Self Guided Walking Holidays in Turkey
From the ancient Lycian Way through the Turquoise Coast, the Carian Trail on the Aegean coast and fairytale Cappadocia to the Way of St Paul, our self guided walking holidays in Turkey offer great hiking opportunities at an unbeatable value.
Where Do our Turkey Walking Holidays Take Place?
Our self guided walking holidays in Turkey include the following regions:
The Lycian Way and Turkey’s Turquoise Coast
The Lycian Way is a long-distance footpath in Turkey around part of the coast of ancient Lycia. It is approximately 540 km long and stretches from Ölüdeniz, near Fethiye, to Geyikbayırı, about 20 kilometres from Antalya. There are walking tours for all levels in the secret beauty of Lycia. Famous for its ancient ruins and rock tombs, there is a chance to walk separate sections in the eastern or western part of the trail, or even do the entire Lycian Way long-distance trail.
Cappadocia, a semi-arid region in central Turkey, is known for its distinctive “fairy chimneys” – tall, cone-shaped rock formations clustered in the Monks Valley and Göreme elsewhere. Other attractions include Bronze Age houses carved into valley walls by troglodytes (cave dwellers) and later used as refuges by early Christians. The 100 m-deep Ihlara Canyon houses numerous rock-face churches.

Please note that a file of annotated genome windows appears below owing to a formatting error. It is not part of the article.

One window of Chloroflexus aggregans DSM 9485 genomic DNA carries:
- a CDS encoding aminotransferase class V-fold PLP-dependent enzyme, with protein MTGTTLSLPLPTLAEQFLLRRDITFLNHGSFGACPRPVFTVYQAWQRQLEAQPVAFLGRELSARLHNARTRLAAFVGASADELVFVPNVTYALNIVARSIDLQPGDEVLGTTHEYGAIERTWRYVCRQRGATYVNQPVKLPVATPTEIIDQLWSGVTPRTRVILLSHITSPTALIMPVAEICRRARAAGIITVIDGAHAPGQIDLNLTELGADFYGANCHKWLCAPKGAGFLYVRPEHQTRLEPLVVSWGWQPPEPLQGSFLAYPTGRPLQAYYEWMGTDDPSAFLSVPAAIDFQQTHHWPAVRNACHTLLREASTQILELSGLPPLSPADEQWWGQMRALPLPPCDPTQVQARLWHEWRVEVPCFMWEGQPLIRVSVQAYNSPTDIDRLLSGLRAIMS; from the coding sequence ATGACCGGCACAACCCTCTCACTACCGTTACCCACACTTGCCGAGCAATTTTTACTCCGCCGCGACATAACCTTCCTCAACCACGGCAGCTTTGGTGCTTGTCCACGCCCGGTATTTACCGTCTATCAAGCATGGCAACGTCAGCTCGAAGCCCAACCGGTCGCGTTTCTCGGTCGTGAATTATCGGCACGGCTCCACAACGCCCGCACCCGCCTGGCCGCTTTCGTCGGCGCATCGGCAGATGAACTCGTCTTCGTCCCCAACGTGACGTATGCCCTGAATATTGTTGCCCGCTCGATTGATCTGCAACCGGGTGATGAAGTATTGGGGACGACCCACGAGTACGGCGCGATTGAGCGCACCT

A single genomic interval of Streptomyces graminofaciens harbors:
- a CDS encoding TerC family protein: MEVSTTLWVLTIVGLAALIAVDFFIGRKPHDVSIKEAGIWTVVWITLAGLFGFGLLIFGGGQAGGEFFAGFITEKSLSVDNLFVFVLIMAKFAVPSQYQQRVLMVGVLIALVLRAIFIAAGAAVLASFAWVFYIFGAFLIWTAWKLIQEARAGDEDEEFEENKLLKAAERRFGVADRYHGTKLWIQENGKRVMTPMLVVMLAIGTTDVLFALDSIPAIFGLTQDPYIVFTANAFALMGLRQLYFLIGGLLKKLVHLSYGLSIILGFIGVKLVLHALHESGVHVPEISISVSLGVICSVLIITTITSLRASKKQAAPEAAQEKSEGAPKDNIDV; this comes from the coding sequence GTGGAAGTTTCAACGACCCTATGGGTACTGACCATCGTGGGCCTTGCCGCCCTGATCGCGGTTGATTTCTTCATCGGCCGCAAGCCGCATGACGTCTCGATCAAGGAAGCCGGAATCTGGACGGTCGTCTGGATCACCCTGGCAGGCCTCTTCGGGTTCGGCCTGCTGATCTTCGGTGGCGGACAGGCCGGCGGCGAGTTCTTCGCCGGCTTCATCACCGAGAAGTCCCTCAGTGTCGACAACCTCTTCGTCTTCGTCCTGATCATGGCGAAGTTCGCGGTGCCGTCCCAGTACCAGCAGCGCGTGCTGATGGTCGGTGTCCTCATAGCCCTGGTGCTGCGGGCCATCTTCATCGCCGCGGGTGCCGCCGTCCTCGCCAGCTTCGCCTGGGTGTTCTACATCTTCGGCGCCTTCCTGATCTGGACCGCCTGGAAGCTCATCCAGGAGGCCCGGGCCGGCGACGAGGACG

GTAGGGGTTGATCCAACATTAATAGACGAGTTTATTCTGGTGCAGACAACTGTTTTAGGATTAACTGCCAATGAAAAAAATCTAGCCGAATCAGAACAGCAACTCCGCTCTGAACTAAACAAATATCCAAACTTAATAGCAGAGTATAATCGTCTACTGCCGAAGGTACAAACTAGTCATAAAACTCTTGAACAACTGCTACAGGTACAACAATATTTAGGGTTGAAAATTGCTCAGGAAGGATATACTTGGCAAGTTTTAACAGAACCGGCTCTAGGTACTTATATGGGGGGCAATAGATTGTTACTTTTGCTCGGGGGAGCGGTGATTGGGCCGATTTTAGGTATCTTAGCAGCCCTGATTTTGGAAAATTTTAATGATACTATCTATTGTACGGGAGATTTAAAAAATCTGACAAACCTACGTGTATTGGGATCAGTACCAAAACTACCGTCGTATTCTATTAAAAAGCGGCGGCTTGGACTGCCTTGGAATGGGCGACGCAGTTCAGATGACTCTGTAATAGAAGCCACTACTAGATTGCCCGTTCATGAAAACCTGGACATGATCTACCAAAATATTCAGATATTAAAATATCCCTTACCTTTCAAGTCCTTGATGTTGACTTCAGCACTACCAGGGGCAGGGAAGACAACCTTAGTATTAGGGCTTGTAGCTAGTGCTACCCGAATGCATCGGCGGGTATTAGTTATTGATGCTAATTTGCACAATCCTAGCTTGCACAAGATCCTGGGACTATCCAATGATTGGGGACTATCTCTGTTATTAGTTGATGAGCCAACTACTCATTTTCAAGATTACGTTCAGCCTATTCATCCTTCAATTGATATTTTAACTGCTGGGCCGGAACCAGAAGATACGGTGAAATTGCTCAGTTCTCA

The Carian Way and the Aegean Coast
The Carian Trail winds through some of the lesser known regions of South-West Turkey. The Carian Way leads through a fascinating coastal landscape, divided into countless smaller and larger peninsulas, bays and islands. There are thick, green forests and glowing white rocks rising above the sea. On the Carian Trail, you will experience a constant interplay of land and sea, mellow mountains and bays which invite you to swim.
Saint Paul Trail
The Saint Paul Trail is a long-distance footpath in Turkey, approximately 500 km long. The trail begins in Perge close to Antalya, goes deep into the Taurus mountains and ends in Yalvaç, north-east of Lake Eğirdir. The name of the trail is derived from the fact that it loosely follows the route Saint Paul the Apostle took on his first missionary journey to Anatolia.